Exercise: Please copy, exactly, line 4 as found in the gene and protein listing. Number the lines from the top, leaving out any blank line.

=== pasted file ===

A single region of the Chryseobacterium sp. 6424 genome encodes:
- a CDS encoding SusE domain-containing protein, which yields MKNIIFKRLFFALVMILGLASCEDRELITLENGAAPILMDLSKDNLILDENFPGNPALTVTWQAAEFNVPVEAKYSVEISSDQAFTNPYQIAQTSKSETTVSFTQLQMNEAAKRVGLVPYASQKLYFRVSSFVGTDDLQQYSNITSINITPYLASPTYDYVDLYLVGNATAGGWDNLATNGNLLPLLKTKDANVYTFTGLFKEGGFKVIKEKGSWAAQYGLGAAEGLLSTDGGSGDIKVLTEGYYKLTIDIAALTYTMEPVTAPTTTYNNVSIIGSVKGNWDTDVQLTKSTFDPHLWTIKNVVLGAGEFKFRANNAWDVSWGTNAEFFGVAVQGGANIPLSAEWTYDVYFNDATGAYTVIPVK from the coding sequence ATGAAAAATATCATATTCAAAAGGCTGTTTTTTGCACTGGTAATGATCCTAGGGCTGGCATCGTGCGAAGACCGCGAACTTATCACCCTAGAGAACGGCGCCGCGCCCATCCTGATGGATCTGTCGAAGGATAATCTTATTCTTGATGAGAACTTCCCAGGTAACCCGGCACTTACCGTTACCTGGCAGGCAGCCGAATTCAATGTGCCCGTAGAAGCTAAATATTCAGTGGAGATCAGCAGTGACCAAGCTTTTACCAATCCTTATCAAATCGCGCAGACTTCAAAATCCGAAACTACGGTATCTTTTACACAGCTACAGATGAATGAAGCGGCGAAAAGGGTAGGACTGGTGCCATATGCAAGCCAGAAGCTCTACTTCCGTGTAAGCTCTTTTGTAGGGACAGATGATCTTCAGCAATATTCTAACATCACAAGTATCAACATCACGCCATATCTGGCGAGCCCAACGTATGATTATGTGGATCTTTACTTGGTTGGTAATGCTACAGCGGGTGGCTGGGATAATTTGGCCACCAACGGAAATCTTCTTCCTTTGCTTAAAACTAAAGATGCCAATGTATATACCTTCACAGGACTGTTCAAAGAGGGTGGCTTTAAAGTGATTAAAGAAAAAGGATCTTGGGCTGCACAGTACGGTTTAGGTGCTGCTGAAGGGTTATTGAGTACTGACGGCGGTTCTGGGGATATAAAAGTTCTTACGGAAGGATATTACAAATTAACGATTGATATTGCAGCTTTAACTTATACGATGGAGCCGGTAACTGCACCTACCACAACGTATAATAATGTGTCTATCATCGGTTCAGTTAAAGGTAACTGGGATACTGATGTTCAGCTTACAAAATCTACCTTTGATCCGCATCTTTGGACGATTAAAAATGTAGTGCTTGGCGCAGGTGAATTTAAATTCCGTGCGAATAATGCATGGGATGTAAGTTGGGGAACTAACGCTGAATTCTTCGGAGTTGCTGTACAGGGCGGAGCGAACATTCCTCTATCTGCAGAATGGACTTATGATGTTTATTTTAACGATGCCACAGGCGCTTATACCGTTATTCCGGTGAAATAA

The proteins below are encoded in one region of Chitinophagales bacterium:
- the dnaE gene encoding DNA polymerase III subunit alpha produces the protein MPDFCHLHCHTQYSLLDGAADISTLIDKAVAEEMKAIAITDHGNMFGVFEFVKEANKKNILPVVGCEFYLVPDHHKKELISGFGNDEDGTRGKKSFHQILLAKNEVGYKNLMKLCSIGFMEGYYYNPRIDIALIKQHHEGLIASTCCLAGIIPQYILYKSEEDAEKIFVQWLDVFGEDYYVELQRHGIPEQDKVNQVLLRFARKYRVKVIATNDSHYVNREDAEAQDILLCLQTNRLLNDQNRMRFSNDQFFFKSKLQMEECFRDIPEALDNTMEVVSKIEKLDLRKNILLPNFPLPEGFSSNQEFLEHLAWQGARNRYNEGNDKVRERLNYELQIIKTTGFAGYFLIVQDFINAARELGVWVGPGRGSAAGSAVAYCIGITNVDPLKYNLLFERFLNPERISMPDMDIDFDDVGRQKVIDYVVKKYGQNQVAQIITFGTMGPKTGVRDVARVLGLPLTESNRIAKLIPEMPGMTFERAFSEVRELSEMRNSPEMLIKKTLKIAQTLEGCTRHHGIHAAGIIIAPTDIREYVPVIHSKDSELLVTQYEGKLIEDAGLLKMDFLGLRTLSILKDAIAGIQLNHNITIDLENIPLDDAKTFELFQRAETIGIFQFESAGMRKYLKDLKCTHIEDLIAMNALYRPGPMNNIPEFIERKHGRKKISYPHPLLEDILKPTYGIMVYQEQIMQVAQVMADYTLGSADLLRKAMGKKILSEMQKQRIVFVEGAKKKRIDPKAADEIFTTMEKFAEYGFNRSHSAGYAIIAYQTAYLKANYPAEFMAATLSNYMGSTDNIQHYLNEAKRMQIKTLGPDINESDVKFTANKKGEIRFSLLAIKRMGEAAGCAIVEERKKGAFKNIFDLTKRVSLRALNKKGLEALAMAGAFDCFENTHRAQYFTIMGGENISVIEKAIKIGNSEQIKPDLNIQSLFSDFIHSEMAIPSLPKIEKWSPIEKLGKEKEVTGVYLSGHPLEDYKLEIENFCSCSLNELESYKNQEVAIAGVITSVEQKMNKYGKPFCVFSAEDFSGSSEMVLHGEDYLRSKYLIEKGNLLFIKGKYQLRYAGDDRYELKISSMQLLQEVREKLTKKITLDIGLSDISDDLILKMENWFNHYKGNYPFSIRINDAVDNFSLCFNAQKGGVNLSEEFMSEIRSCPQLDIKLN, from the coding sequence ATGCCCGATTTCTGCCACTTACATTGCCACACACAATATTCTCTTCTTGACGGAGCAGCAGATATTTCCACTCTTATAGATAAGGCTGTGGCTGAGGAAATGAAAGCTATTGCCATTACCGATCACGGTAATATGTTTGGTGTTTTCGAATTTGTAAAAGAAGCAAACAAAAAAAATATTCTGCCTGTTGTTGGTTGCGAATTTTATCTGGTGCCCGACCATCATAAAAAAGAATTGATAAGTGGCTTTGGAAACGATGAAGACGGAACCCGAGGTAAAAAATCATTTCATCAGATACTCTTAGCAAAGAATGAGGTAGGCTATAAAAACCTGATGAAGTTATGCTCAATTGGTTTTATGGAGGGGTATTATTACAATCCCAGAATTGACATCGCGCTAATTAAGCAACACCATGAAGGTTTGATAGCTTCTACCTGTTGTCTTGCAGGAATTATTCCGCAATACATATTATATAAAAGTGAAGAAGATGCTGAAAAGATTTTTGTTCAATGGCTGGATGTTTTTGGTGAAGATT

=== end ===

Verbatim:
- the dnaE gene encoding DNA polymerase III subunit alpha produces the protein MPDFCHLHCHTQYSLLDGAADISTLIDKAVAEEMKAIAITDHGNMFGVFEFVKEANKKNILPVVGCEFYLVPDHHKKELISGFGNDEDGTRGKKSFHQILLAKNEVGYKNLMKLCSIGFMEGYYYNPRIDIALIKQHHEGLIASTCCLAGIIPQYILYKSEEDAEKIFVQWLDVFGEDYYVELQRHGIPEQDKVNQVLLRFARKYRVKVIATNDSHYVNREDAEAQDILLCLQTNRLLNDQNRMRFSNDQFFFKSKLQMEECFRDIPEALDNTMEVVSKIEKLDLRKNILLPNFPLPEGFSSNQEFLEHLAWQGARNRYNEGNDKVRERLNYELQIIKTTGFAGYFLIVQDFINAARELGVWVGPGRGSAAGSAVAYCIGITNVDPLKYNLLFERFLNPERISMPDMDIDFDDVGRQKVIDYVVKKYGQNQVAQIITFGTMGPKTGVRDVARVLGLPLTESNRIAKLIPEMPGMTFERAFSEVRELSEMRNSPEMLIKKTLKIAQTLEGCTRHHGIHAAGIIIAPTDIREYVPVIHSKDSELLVTQYEGKLIEDAGLLKMDFLGLRTLSILKDAIAGIQLNHNITIDLENIPLDDAKTFELFQRAETIGIFQFESAGMRKYLKDLKCTHIEDLIAMNALYRPGPMNNIPEFIERKHGRKKISYPHPLLEDILKPTYGIMVYQEQIMQVAQVMADYTLGSADLLRKAMGKKILSEMQKQRIVFVEGAKKKRIDPKAADEIFTTMEKFAEYGFNRSHSAGYAIIAYQTAYLKANYPAEFMAATLSNYMGSTDNIQHYLNEAKRMQIKTLGPDINESDVKFTANKKGEIRFSLLAIKRMGEAAGCAIVEERKKGAFKNIFDLTKRVSLRALNKKGLEALAMAGAFDCFENTHRAQYFTIMGGENISVIEKAIKIGNSEQIKPDLNIQSLFSDFIHSEMAIPSLPKIEKWSPIEKLGKEKEVTGVYLSGHPLEDYKLEIENFCSCSLNELESYKNQEVAIAGVITSVEQKMNKYGKPFCVFSAEDFSGSSEMVLHGEDYLRSKYLIEKGNLLFIKGKYQLRYAGDDRYELKISSMQLLQEVREKLTKKITLDIGLSDISDDLILKMENWFNHYKGNYPFSIRINDAVDNFSLCFNAQKGGVNLSEEFMSEIRSCPQLDIKLN, from the coding sequence ATGCCCGATTTCTGCCACTTACATTGCCACACACAATATTCTCTTCTTGACGGAGCAGCAGATATTTCCACTCTTATAGATAAGGCTGTGGCTGAGGAAATGAAAGCTATTGCCATTACCGATCACGGTAATATGTTTGGTGTTTTCGAATTTGTAAAAGAAGCAAACAAAAAAAATATTCTGCCTGTTGTTGGTTGCGAATTTTATCTGGTGCCCGACCATCATAAAAAAGAATTGATAAGTGGCTTTGGAAACGATGAAGACGGAACCCGAGGTAAAAAATCATTTCATCAGATACTCTTAGCAAAGAATGAGGTAGGCTATAAAAACCTGATGAAGTTATGCTCAATTGGTTTTATGGAGGGGTATTATTACAATCCCAGAATTGACATCGCGCTAATTAAGCAACACCATGAAGGTTTGATAGCTTCTACCTGTTGTCTTGCAGGAATTATTCCGCAATACATATTATATAAAAGTGAAGAAGATGCTGAAAAGATTTTTGTTCAATGGCTGGATGTTTTTGGTGAAGATT